Physics toys are toys whose action can be explained using physics principles. That means many toys can be physics toys! Toys are interesting and motivating for children. Make them educational by learning the science behind them! Here are some STEM activities from my collection.
Safety note: Be sure to explain safety precautions to children. The physics toys for experiments use magnets and very small objects. Never let any child under 6 play with magnetic toys unsupervised. Never put a magnet in your mouth. If powerful magnets are swallowed, they attract each other internally and cause extremely serious injury. Disclaimer: All information provided on this site is for entertainment and education purposes only. Using any information from thecasabouquet.com is at your own risk.
Affiliate links: if you make a purchase using these links, I’ll receive a small compensation towards maintaining this blog, at no extra cost to you.
Instructions for physics toys
Balancing bird. Any object has a center of gravity. For this bird, the center of gravity is on the beak, allowing it to balance and even spin without falling! Notice how the wings are heavy and flared forward. Try to find the center of gravity of objects by balancing on your finger. Start with a pencil or pen, then try less symmetrical objects.
Bernoulli demonstrator or the floating ball. Blow air into the tube and it lifts the ball. The stream of air is below the ball, then has to “split” and go around the ball, then join back together above the ball. This sets up a difference in air pressure around the ball. Try rotating the pipe so the blown air is not going straight up. Does the ball still float? This experiment will also work with a beach ball and leaf blower!
Tops spin on a small point cutting down on friction that allows the top to spin longer. Friction would slow down the spinning motion.
- Top Secret has a battery in the bottom piece that sets up a magnetic field with the spinning of the top. There is a coil of wire in the base, which acts as a magnet with the current from the battery.
- Rattleback is a special type of top. Notice that it is not symmetrical on the bottom. If you push on one side it will spin in one direction. Pushing the other side will make it spin in the opposite direction. Try actually holding it and giving it a good spin. Watch what happens!
Clacking balls. The balls are the same size and mass. When you get them moving, if one hits the other, all the energy is transferred to the second ball. You put energy in the system by rotating the handle. The balls swing like pendulums. What happens to the ball that has just hit? Another similar toy is Newton’s Cradle.
Diffraction glasses. The plastic in the lenses is full of tiny slits. This is known as a diffraction grating and is used in experiments to separate the colors in light. Different colors or wavelengths of light bend differently as they enter the slits.
Balancing fish. Carefully observe the angle cut on the tail and the hole for the bottle. Carefully insert the long neck of the bottle into the hole and work on getting it balanced. Does this work with a full bottle and an empty bottle? Gravity is the force that would be pointing down to make the fish and the bottle fall. How do they need to be arranged so they don’t fall?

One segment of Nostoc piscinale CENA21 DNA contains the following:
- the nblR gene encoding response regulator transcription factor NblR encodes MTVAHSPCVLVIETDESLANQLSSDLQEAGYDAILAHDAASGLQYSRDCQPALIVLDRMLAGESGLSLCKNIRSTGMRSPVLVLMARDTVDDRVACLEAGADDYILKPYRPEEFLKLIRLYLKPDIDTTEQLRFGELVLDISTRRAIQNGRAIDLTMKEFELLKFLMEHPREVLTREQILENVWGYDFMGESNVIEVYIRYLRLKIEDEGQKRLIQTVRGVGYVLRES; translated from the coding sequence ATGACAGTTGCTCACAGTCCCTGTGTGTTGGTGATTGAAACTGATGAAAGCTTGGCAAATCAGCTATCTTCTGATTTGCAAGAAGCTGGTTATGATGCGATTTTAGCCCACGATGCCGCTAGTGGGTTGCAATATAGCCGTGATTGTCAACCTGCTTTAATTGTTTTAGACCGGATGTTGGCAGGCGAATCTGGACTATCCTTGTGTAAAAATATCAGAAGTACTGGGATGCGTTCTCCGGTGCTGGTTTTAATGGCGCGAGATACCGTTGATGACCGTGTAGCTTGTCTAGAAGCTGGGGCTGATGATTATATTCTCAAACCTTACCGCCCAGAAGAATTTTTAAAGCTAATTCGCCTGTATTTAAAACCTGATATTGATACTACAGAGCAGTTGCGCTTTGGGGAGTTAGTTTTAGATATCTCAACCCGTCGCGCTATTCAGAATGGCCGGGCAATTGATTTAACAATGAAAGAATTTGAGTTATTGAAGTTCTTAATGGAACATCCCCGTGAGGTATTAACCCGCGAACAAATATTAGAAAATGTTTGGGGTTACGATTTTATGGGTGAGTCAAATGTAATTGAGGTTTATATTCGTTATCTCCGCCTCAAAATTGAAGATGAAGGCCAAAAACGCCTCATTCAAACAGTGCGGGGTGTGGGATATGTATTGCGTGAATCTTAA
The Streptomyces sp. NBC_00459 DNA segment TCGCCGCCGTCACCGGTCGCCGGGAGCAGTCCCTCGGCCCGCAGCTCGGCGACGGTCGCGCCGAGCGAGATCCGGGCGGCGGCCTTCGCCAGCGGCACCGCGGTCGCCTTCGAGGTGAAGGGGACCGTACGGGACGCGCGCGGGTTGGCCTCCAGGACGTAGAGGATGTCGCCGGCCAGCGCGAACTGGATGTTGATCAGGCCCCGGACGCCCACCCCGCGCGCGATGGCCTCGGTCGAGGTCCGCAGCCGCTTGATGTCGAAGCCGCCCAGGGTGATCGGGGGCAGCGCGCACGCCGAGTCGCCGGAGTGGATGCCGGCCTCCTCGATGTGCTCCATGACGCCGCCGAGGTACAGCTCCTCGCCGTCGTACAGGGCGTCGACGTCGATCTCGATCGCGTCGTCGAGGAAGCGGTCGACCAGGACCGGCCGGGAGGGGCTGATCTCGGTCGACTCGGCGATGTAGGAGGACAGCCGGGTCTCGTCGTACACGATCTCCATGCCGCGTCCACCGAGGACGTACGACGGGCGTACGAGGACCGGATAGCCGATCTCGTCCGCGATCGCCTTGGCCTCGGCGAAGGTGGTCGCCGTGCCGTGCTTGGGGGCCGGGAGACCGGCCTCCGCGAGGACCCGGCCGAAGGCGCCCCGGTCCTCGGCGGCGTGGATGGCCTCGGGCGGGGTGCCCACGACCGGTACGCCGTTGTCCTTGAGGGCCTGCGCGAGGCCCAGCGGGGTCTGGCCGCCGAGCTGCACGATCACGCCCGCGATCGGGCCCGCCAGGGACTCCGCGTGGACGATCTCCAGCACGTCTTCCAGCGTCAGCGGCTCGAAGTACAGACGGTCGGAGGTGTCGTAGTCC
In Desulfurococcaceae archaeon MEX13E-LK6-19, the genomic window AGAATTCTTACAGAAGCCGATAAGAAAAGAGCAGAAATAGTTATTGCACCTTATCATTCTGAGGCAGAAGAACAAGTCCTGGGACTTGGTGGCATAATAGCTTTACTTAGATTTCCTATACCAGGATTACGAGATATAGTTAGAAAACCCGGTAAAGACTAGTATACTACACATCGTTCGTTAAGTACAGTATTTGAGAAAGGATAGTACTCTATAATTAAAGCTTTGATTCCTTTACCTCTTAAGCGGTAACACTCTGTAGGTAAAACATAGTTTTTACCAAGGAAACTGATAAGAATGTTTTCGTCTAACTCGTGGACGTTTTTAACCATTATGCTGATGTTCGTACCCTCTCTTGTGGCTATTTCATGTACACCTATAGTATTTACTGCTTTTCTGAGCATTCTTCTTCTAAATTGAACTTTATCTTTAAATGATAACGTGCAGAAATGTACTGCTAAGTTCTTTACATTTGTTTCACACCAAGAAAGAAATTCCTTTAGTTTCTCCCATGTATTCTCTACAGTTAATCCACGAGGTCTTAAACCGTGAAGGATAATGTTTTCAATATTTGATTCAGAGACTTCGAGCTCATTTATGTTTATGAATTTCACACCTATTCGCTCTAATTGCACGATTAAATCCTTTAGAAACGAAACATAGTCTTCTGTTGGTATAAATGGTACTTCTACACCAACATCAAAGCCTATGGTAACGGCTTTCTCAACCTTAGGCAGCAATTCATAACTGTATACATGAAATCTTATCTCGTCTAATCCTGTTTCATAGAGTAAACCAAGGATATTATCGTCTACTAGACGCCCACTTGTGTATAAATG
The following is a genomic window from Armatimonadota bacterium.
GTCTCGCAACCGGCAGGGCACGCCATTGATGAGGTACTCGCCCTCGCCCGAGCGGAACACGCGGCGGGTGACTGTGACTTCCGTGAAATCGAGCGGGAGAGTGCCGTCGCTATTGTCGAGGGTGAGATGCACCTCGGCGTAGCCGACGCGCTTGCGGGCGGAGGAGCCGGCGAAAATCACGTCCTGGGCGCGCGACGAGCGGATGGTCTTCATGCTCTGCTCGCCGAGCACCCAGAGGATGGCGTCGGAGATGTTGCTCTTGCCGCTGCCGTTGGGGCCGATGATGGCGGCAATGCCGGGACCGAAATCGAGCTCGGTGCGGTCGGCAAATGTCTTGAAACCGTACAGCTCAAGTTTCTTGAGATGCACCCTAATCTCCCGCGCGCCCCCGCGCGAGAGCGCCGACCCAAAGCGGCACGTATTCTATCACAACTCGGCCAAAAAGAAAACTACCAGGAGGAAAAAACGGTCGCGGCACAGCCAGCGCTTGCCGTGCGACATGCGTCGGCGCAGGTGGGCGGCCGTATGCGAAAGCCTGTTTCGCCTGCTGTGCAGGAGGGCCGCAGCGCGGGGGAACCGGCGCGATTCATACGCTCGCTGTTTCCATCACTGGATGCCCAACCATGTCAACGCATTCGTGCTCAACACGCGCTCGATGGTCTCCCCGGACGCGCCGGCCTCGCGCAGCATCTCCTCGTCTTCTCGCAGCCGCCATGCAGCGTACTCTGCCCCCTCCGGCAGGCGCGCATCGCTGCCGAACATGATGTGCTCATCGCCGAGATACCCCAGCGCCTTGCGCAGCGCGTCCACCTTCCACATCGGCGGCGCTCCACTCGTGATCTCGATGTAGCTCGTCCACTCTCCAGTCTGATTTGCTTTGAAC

Fortune Teller Miracle Fish is made of cellophane. It is a hygroscopic material, meaning it takes in water molecules. Place it flat on the palm of your hand. The side touching your hand is absorbing water. What do you observe about how it curls? Do both sides of the fish behave the same? I always keep the envelopes they come in to help get them back to flat after use.
Tanz Marie, the dancing ballerina. The company that made these has gone out of business, but play with one if you get a chance (there are videos of her on YouTube!). Marie has a heavy round base with a magnet and a rectangular mirror that also has a magnet. The magnetic fields interact with each other and Marie spins and dances. The north pole on the mirror magnet will repel the north pole of the dancer’s magnet and cause it to turn. If you’ve got one (or the similar Robby the Seal), use compasses to map the fields of the magnets.
Walking toy has legs that can walk on a surface, a string attached to the front, and a weight that will hang over the edge of the table. The weight has to be heavy enough to pull forward on the string to make the toy walk. These toys used to be very popular but are extremely hard to find now. The fun part is seeing if the toy will keep walking off the edge of the table. If the weight is correct, the toy will stop as soon as all the string is pointing straight down. There is no longer a forward force on the toy.
Let’s talk story
I have hoarded my physics toys all through my career. I’ve found that other science teachers have a similar stash. It made me sad to find how hard some of these toys are to find any more! I know time moves on, and kids play with technology these days, but there is something missing. Visual and kinesthetic learners really need the physical fun of playing with these types of toys.
- Best Physics Toys from Physics Central
- Physics Toy Store blog from Physics Fun
- Next Generation Science Standards by grade and core ideas.
- Force and its representation from The Physics Classroom
- Diffraction grating and spectroscopy from UNSW Physics
- Magnetic fields from Excel at Physics
- Bernoulli Ball from Little Shop of Physics